Poor T-Dog… He finally steps up with something meaningful to say and he died shortly thereafter. Nor did T-Dog die a quick or easy death. When it finally came, the walkers tore him to pieces and left so little of him behind that we never see T-Dog reanimate. At the very least, T-Dog gets a heroic moment of sacrifice by trying to save Carol Peletier (Melissa McBride) and by throwing himself at the walkers.
But honestly, T-Dog’s death is kind of wasted in the same way that his character was from the start. T-Dog was never really treated like one of the main characters or given much characterization beyond his brief attempt to form an alliance with Dale last season. And by killing off both T-Dog and Lori in the same episode, the focus shifts immediately to what happened to Lori. Thus T-Dog’s death is barely mourned because the other characters are more concerned over Lori’s fate.
However, it can’t be said that "Killer Within" wasn’t a thrilling hour of television. The stakes were unusually high for an episode so early in the season. And the action sequences and direction were terrific. I particularly liked the subtle nod between Rick and Oscar after the inmate decided which person to shoot, as well as the way that Daryl was hilariously sneaking up on Oscar. Rick’s grief for Lori at the end was another strong moment. Lincoln’s performance was great, but the entire cast at the top of their game.
Over at Woodbury, we got a few glimpses of Andrea (Laurie Holden) and Michonne (Danai Gurira) as they tried to make their way out of town. The Governor (David Morrissey) clearly knows how to seduce people to his cause. For Andrea, the Governor uses straight up seduction and they appear to be romantically interested in each other.
But for Michonne, the Governor tries a different tactic. He appeals to her as a warrior and a soldier and he apparently holds her potential contributions in high regard. “If only you were there,” he tells her. It’s a tactic that could have worked if Michonne wasn’t already suspicious of him… and if she hadn’t already correctly deduced that the Governor and his men ambushed the soldiers for their weapons and supplies.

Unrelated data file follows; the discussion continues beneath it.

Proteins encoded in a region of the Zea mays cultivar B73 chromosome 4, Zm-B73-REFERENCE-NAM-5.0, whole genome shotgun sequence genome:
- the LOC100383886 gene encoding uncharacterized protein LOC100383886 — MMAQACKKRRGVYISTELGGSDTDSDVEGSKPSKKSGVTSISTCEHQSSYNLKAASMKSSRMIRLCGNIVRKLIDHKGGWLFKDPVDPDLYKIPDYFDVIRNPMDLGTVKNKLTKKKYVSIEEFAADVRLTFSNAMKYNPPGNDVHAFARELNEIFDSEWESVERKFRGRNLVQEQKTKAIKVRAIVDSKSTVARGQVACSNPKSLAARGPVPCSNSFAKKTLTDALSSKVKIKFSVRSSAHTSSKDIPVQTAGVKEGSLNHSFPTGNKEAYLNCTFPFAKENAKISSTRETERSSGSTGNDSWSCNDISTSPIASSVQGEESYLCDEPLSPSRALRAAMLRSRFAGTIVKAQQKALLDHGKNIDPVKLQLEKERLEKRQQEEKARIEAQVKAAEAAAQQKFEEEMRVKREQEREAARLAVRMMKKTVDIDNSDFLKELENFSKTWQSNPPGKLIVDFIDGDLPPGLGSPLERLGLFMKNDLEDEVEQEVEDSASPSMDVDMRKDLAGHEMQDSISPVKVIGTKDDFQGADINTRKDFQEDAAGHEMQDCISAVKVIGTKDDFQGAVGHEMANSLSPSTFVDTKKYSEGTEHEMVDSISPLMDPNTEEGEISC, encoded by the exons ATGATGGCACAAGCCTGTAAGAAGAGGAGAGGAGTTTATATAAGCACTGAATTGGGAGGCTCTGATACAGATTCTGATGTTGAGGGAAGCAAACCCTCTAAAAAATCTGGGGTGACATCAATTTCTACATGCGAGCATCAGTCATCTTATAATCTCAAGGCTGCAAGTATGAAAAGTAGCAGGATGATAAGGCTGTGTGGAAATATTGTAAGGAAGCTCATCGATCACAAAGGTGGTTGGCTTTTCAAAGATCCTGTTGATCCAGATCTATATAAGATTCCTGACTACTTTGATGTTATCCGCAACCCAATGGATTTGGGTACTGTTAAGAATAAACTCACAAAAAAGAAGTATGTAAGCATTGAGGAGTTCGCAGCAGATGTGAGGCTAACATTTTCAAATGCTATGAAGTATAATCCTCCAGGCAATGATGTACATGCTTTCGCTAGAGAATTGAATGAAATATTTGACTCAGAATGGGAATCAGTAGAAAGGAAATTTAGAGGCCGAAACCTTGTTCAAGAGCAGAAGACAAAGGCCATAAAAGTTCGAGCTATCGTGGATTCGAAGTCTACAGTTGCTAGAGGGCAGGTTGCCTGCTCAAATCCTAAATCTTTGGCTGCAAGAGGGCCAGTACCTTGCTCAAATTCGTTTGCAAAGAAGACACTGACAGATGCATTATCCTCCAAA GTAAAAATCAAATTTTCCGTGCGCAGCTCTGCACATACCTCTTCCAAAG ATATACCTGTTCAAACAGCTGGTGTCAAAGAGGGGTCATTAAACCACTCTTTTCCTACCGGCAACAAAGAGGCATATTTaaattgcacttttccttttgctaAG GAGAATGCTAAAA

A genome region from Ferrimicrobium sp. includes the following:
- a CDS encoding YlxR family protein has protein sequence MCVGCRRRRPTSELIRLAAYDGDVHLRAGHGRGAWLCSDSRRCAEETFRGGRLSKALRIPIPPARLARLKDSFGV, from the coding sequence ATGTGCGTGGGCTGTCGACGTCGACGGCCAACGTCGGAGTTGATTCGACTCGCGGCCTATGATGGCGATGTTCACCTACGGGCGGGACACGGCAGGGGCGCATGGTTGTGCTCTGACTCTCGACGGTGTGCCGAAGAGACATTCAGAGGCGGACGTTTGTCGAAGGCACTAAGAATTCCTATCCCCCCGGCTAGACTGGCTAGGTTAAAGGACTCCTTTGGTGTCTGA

This episode really gave us a taste for who Michonne is by giving her more lines than in her previous appearances. Consequently, Michonne was more engaging as she tried to pull Andrea away from Woodbury and the Governor’s sway. But it didn’t work and the duo are still in Woodbury… for now.
In a surprisingly humorous scene, Merle Dixon (Michael Rooker) asks Andrea why they didn’t previously hook up and she recites the slurs he used on her. It seems that Merle really does want to find his brother and he’s willing to go out in the world alone if he has to. Although I’ll bet that Merle would also love to track down Rick and pay him back for the loss of his hand. There’s even the hint of a schism between Merle and the Governor when the latter refuses to let Merle leave Woodbury.
We also get the hint that the Governor saved Merle’s life, but there may be more to the story than just that. I get the impression that Merle could crush the Governor if he wanted to, but instead his loyalty to the man is nearly unwavering. Only the prospect of reuniting with Daryl has Merle openly considering breaking off on his own.
“Killer Within” was the strongest episode this season. And “The Walking Dead” seems to be on the verge of becoming something very special if it can maintain this intensity throughout the season. This is can’t miss television.